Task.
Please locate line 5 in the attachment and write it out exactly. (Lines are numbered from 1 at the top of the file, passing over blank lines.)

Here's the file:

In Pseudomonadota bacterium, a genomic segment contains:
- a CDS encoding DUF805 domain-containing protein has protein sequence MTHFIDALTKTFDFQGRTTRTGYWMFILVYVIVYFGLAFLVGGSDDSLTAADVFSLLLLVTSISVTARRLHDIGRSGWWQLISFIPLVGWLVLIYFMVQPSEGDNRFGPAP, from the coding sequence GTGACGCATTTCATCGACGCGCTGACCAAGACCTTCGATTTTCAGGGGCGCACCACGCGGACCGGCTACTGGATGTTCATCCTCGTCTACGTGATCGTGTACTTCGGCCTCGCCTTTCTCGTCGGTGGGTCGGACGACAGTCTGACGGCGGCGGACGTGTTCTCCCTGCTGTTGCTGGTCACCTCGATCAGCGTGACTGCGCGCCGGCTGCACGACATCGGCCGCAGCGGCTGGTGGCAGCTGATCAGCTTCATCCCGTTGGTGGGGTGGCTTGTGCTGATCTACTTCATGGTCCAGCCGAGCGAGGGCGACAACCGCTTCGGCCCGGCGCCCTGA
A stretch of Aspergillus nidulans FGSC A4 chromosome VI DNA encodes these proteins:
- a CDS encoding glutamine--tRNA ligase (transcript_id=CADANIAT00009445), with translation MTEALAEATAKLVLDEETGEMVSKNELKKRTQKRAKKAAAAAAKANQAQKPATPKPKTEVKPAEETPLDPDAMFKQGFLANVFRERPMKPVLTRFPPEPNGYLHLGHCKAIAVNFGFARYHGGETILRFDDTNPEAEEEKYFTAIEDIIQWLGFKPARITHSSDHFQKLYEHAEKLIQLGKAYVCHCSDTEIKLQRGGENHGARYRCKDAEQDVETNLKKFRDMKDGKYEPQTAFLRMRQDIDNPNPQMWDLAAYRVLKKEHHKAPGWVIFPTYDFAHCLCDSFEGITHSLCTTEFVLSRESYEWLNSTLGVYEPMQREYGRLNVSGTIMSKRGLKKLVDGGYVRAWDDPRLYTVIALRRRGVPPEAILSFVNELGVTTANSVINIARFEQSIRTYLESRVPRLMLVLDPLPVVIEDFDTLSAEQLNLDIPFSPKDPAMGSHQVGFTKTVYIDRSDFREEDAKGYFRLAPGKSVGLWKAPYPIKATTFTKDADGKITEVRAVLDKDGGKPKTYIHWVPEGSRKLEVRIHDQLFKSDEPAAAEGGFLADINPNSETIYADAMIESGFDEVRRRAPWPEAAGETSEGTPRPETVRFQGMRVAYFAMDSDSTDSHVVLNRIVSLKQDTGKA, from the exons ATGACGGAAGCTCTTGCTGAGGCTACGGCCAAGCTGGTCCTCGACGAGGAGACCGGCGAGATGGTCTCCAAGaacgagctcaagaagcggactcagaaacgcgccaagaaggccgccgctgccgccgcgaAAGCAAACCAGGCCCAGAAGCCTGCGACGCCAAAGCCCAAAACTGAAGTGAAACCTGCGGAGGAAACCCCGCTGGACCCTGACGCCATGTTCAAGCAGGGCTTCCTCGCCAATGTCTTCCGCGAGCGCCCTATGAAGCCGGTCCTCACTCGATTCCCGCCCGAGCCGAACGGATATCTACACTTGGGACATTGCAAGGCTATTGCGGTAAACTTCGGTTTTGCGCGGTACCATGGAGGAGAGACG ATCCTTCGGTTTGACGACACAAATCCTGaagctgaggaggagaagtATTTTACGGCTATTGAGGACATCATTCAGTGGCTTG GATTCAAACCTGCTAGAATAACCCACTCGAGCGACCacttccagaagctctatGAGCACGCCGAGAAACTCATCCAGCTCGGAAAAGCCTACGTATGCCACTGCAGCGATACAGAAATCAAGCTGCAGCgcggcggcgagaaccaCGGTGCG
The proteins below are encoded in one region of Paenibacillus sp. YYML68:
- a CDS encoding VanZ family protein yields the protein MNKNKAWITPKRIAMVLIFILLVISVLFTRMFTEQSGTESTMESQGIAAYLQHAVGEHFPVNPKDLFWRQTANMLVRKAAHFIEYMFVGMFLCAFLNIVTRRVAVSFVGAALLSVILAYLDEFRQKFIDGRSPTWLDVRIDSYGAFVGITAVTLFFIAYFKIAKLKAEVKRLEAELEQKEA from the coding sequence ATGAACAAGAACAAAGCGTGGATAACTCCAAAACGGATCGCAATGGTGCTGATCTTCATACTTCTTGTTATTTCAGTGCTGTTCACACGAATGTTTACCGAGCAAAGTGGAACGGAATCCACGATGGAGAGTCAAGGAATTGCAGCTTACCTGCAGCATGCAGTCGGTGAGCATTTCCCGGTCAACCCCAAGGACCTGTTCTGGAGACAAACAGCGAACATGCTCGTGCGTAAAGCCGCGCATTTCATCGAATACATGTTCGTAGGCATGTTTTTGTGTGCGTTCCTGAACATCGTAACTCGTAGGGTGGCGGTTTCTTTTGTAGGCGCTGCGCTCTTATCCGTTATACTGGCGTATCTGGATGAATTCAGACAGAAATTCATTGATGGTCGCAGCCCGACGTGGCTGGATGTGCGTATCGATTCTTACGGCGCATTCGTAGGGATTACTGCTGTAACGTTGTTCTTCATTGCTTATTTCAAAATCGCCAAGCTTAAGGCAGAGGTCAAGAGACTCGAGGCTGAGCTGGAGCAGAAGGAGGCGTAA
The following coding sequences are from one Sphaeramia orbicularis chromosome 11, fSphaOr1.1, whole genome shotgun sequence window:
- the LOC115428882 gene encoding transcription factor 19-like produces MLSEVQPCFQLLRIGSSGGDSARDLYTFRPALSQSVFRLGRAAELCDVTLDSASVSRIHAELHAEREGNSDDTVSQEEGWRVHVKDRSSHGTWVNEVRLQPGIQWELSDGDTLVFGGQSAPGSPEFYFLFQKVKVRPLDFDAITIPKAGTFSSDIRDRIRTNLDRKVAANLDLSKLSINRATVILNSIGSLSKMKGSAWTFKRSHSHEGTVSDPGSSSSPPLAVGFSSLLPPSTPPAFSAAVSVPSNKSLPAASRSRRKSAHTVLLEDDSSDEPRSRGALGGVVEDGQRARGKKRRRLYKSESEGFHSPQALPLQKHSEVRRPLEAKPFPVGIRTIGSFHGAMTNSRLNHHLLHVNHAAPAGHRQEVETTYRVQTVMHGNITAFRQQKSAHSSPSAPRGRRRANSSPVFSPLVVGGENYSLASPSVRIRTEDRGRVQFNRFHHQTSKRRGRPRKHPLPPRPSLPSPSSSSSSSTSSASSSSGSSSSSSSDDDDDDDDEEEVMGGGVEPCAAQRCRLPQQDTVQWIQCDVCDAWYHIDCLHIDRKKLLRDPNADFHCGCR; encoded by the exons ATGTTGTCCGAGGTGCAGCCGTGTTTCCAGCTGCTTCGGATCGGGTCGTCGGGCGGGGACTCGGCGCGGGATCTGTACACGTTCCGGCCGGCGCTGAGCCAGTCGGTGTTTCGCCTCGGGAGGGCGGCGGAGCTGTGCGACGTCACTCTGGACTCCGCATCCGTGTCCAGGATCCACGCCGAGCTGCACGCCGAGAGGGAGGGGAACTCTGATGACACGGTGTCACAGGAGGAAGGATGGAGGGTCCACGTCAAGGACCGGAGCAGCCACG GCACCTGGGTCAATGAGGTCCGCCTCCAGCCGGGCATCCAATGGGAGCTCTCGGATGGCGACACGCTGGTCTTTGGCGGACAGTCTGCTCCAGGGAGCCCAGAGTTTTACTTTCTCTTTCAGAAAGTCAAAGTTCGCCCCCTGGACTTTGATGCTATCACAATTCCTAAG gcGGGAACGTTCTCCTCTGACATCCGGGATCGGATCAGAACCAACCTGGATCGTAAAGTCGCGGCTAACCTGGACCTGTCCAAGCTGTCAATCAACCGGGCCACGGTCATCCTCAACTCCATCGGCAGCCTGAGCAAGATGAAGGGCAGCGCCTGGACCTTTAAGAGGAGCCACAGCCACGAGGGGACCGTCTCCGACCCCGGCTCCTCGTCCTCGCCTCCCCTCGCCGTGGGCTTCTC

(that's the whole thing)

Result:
The proteins below are encoded in one region of Paenibacillus sp. YYML68: